Burger chains and other restaurants that rely beef menu items are monitoring sales and breathing a cautious sigh of relief, as U.S. consumers show confidence in U.S. beef despite a dairy cow in Washington state testing positive for mad cow disease.

The USDA has announced that records indicate the Washington state dairy cow that tested positive for bovine spongiform encephalopathy (BSE, also known as mad cow disease) was imported from Canada and that the cow was more than 6 years old—born before the United States and Canada instituted bans on feed containing potentially infectious material.

“So far we have had very few comments or questions from customers,” says Jack Graves, director of operations at Burgerville, a Vancouver, Washington-based chain. Graves says his staff met almost immediately after learning of the BSE case and decided to react with education.

“We printed handouts for our employees and guests. We wanted to make sure our people were confident in our supplies and could answer questions.”

The handouts list facts about Burgerville’s beef—that it never is older than 24 months at slaughter; that the chain only uses ground chuck, muscle meat that contains no central nervous system material (which scientific studies say is the only part of an infected cow that is dangerous); and that all Burgerville beef is steer (the BSE case was found in a dairy cow).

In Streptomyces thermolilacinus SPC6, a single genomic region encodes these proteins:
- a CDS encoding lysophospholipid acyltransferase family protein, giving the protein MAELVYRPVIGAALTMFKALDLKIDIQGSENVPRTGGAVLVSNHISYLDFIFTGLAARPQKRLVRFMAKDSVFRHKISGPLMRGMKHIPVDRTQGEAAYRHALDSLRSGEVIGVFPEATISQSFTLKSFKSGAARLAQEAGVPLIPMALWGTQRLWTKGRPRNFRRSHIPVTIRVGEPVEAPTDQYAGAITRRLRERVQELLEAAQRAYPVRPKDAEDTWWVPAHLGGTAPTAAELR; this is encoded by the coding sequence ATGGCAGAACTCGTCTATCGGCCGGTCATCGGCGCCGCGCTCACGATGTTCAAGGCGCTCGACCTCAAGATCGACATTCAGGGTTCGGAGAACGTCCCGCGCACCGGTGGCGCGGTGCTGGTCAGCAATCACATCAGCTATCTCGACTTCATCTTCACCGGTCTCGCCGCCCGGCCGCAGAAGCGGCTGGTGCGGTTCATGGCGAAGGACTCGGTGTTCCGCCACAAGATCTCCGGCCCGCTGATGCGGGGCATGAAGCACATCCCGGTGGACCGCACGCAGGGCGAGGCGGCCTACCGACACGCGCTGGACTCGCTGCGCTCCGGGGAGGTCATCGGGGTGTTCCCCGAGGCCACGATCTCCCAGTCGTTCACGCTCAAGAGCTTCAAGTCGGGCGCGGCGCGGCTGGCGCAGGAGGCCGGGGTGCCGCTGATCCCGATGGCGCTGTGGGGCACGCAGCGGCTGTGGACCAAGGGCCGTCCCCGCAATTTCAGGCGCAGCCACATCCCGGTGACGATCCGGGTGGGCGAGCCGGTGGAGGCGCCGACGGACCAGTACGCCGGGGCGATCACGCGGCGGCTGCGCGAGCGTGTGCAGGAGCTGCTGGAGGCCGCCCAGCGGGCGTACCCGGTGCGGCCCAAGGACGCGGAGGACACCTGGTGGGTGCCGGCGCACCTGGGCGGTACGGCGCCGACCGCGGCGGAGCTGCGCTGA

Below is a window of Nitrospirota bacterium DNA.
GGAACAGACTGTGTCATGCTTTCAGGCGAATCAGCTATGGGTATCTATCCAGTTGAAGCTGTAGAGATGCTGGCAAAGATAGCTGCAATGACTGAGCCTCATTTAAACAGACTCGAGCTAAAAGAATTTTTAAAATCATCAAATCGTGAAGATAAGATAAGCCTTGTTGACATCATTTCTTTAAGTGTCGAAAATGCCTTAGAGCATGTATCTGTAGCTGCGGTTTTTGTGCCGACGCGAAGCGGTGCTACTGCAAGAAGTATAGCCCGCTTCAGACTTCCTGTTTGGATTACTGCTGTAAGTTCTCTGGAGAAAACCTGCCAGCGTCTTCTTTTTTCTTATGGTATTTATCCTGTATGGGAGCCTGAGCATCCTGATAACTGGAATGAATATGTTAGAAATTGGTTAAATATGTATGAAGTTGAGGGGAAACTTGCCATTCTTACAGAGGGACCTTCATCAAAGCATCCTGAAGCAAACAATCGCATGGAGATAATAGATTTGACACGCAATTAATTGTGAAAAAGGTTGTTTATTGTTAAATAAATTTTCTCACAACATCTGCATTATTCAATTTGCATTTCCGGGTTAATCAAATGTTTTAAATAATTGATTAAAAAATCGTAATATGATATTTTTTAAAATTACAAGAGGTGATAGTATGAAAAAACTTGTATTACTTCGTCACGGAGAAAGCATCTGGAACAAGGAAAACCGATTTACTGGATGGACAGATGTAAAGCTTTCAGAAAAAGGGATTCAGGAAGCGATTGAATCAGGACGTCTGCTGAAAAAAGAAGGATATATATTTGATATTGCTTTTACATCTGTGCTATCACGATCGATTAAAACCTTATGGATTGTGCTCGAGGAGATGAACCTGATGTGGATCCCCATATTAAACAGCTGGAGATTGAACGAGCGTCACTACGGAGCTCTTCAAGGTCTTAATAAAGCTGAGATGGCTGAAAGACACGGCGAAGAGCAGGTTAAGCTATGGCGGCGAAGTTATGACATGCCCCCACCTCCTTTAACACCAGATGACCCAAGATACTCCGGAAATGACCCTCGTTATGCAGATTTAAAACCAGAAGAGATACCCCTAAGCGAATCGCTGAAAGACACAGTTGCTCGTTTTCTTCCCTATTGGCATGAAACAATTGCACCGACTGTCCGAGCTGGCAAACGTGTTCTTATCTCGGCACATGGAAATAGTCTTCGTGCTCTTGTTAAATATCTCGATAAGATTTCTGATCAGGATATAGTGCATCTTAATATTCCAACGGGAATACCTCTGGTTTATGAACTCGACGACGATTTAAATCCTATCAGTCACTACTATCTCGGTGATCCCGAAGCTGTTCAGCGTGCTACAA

“We put this all in writing, but to be honest, I think we may have handed out five at all of our 39 restaurants,” Graves says. “Our customers just aren’t questioning the quality of our product.” And, Graves says, sales since the BSE case was announced have been relatively flat.

Several chains including McDonald’s, Wendy’s, and Burger King have issued statements saying sales have been unaffected by the BSE case. Time will tell, but for now restaurant officials like Jack Graves see reason to be optimistic.